On colour, communication and meaning

colour culture design Feb 21, 2024

A visit to the Colour Revolution - Victorian, Art Fashion and Design exhibition at the Ashmolean Museum at Oxford. How colour changes society, communication and in meaning.

Recently I visited the Colour Revolution - Victorian art, fashion and design exhibition at the Ashmolean Museum in Oxford. The exhibition aimed to challenge some preconceived ideas of the Victorian period being drab, grey and void of colour.

Certainly when we think of Victorian England - the advent of the industrial revolution, coal fires, Dickensian poverty, Queen Victoria’s black mourning dress, we may imagine it dark and dusty. But of course there was colour, in nature and in new discoveries made through industry. Not just a period of industrial revolution it was a period for a colour revolution which meant change for society.

Intense purple dye was discovered through using a derivative of coal tar, this meant the working class were able to afford clothing in bright colours. Women were emboldened to wear brightly coloured stockings and dresses. The use of colour in sculptures was both novel and shocking to some.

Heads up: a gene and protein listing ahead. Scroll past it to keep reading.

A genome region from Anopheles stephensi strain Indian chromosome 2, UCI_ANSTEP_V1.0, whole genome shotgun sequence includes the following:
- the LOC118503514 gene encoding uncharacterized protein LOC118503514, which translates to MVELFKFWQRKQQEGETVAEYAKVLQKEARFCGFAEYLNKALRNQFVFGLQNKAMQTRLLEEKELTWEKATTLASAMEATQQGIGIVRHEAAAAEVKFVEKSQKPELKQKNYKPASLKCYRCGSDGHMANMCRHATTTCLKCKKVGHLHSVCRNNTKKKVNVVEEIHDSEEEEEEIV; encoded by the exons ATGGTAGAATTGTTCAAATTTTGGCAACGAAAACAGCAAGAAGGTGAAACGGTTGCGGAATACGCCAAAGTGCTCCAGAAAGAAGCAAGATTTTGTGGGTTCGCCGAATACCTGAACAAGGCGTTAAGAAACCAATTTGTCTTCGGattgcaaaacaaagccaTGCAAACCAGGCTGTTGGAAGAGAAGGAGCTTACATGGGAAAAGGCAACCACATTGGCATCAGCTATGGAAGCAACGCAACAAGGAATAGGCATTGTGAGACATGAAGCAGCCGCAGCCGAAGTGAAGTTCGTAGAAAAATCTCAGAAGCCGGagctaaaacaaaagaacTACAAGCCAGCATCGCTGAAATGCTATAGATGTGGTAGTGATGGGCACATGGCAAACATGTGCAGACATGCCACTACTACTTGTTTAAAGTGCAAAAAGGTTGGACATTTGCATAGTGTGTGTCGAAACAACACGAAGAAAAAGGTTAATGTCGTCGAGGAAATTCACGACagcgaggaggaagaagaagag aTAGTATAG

It was interesting to learn that colour had been considered secondary to composition and draftmanship in art, since the renaissance. As someone who delights in the beauty of colour in a sunset view or painting I consider it integral to choices in communication. I learned that Ruskin believed that the colours of the natural world could inspire and guide artists and as a gift from God should be replicated as truthfully as possible. 

I think what most challenged me most though, was that colour has imbibed meaning and can be used as a form of communication that is not always clear. Green was a colour for decadent writers and artists. Oscar Wilde wore a green dyed carnation which became a queer symbol, whereas gondoliers in Venice wore blue jackets that signified their homosexuality. The racy novels were known as yellow books, as their covers were all yellow. The colour black, known to signify mourning and worn for a extended period by Queen Victoria, was used instead to symbolise chicness and decadence in a painting featuring a woman in black dress lounging on a green sofa, yellow book in hand. (see above)

What challenged me, was that colour can have meaning and that that meaning can change. It can be subverted or come to be associated with different things over time. What I want to take away from this is when I use colour in design I don’t want to assume that everyone understands the same inference as maybe I intend. Not everything is always black and white.